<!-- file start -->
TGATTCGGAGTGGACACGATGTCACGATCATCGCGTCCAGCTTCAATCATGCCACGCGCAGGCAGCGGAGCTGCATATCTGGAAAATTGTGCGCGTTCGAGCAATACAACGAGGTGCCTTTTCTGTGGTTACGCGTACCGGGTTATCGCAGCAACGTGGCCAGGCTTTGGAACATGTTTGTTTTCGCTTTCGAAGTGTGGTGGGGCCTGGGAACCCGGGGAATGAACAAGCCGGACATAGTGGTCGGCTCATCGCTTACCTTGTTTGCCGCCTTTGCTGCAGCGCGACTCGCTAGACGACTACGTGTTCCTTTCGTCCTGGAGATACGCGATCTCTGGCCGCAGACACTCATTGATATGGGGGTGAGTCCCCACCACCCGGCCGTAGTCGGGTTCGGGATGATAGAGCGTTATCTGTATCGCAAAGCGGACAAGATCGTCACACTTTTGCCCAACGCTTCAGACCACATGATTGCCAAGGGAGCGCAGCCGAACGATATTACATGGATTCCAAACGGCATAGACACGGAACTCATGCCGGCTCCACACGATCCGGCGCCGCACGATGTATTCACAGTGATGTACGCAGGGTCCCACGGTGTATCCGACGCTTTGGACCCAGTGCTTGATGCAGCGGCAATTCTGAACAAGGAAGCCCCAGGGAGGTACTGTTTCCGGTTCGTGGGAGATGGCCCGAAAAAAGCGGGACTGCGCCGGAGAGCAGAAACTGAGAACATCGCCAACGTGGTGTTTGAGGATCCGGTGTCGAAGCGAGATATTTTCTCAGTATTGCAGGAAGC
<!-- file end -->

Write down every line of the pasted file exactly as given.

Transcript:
TGATTCGGAGTGGACACGATGTCACGATCATCGCGTCCAGCTTCAATCATGCCACGCGCAGGCAGCGGAGCTGCATATCTGGAAAATTGTGCGCGTTCGAGCAATACAACGAGGTGCCTTTTCTGTGGTTACGCGTACCGGGTTATCGCAGCAACGTGGCCAGGCTTTGGAACATGTTTGTTTTCGCTTTCGAAGTGTGGTGGGGCCTGGGAACCCGGGGAATGAACAAGCCGGACATAGTGGTCGGCTCATCGCTTACCTTGTTTGCCGCCTTTGCTGCAGCGCGACTCGCTAGACGACTACGTGTTCCTTTCGTCCTGGAGATACGCGATCTCTGGCCGCAGACACTCATTGATATGGGGGTGAGTCCCCACCACCCGGCCGTAGTCGGGTTCGGGATGATAGAGCGTTATCTGTATCGCAAAGCGGACAAGATCGTCACACTTTTGCCCAACGCTTCAGACCACATGATTGCCAAGGGAGCGCAGCCGAACGATATTACATGGATTCCAAACGGCATAGACACGGAACTCATGCCGGCTCCACACGATCCGGCGCCGCACGATGTATTCACAGTGATGTACGCAGGGTCCCACGGTGTATCCGACGCTTTGGACCCAGTGCTTGATGCAGCGGCAATTCTGAACAAGGAAGCCCCAGGGAGGTACTGTTTCCGGTTCGTGGGAGATGGCCCGAAAAAAGCGGGACTGCGCCGGAGAGCAGAAACTGAGAACATCGCCAACGTGGTGTTTGAGGATCCGGTGTCGAAGCGAGATATTTTCTCAGTATTGCAGGAAGC